When an introvert WFH extroverted husband



No clubbing, no going to the cafes and bookstores? No problem. Nine years of homin’ (work from home: WFH) has prepared me for 2020-style “house arrest”.   The best parts of WFH are often overlooked. No more wasting two hours in the mornings getting dressed and commuting to work – and another hour to get home. A day in the office translates to three hours wasted. That’s 15 hours a week going up in smoke – which would be better spent on reading, daydreaming and doing something more productive. 
But what was nagging at the back of my mind: How was I going to survive all that time with my extrovert husband for weeks to come? Couples who don’t work together usually don’t see each other 24/7, and this was going to take some getting used to. Sure enough, Ivan’s face has turned hilariously pale… then white – whiter than Edward Cullen’s. “Omg, another four weeks to June 1… it has been what… three weeks already! I can’t go out with my friends,” he yelps, almost going into a state of shock.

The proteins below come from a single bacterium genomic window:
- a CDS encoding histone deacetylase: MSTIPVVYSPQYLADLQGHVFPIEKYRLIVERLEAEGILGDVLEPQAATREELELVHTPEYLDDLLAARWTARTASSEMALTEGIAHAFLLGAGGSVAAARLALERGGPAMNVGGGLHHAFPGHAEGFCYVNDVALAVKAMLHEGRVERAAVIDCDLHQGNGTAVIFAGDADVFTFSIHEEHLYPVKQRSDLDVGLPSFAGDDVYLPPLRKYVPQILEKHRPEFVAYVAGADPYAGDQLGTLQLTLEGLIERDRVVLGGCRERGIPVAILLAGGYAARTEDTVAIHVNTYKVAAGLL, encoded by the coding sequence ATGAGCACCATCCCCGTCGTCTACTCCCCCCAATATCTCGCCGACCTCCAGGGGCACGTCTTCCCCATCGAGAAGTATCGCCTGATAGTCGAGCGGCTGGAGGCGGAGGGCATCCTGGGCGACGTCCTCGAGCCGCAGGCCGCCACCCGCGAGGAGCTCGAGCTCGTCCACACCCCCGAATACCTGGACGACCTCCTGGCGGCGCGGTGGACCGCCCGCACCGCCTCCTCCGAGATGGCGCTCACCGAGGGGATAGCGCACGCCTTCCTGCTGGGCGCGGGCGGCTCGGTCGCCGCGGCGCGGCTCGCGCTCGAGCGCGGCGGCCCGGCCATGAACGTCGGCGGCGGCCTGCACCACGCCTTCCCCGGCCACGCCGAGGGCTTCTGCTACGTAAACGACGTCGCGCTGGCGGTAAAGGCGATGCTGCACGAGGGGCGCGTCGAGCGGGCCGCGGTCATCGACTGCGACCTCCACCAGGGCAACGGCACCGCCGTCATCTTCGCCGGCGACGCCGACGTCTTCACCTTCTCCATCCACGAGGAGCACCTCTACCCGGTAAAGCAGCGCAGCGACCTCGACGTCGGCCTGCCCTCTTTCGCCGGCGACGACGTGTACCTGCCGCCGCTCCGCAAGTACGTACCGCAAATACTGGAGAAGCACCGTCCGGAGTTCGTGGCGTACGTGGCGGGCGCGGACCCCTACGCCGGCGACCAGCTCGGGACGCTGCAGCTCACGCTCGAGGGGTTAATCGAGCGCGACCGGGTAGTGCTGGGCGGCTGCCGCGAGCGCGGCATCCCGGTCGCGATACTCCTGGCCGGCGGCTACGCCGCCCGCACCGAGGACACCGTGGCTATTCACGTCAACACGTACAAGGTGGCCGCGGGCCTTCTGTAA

We share nearly the same group of friends. The difference is: They’re loud, and they love to crowd – I don’t. Hell, they make merry anywhere, any time  – bars, coffeeshops and even at each other’s homes (except mine, of course). I roll my eyes, and continue going about my business, while he paces up and down the living room where my work desk is. I put on my headphones and go back to the e-mails that were warning me of the near-death deadlines.  I must say, mornings are the most blissful. I love ’em: pin-drop silence from 5am to 8am. While the humans are in deep slumber, my two American Curls would greet me from a distance before retreating to their familiar corners. It’s the time of the day when I’m most productive. 11.30am – Time to “armour” up as my extroverted half regains consciousness. “Hello cats!” his voice booms, startling me and the felines. They make a face and go back to sleep. I gleefully reach out for the headphones – a newly purchased noise-cancelling set that has justified its $200 price tag. A lil’ confession: I sorta tricked Ivan into buying me these last month, making him believe that my old set was faulty. Truth is, the source of the disturbance has to compensate for my temporary loss of peace and quiet. Well, somebody has to pay. 11.45am – “Rizza, what’s for lunch?” his thunderous voice asks our live-in helper.  Don’t look up, Cara, don’t. I crank up my headset volume to 80 per cent to block out the noise. He heads into the study to work. Phew.  2pm – The coast is clear and I attend a tele-meeting.  At 4pm, a knock on the table jolts me to a dreaded conversation. “Coffee?” Ivan offers. As I’m about to take a sip, he asks, “Am I getting five stars for this great service?”  “Huh, excuse me?” “You heard me, how many stars?” he smirks.  “Fivvve… now please go away,” I groan. I then print a “Do Not Disturb!” card to place on my work desk.  11pm – At last, time for Netflix. I curl up in bed with one hand holding on to my smartphone. “Shall we watch it together?” somebody uninvited asks. He’s dumbfounded when I flip over. “What the hell?” Ivan stares at me with disbelief. I am wearing a mask this time. This story was first published on Her World’s June 2020 issue.



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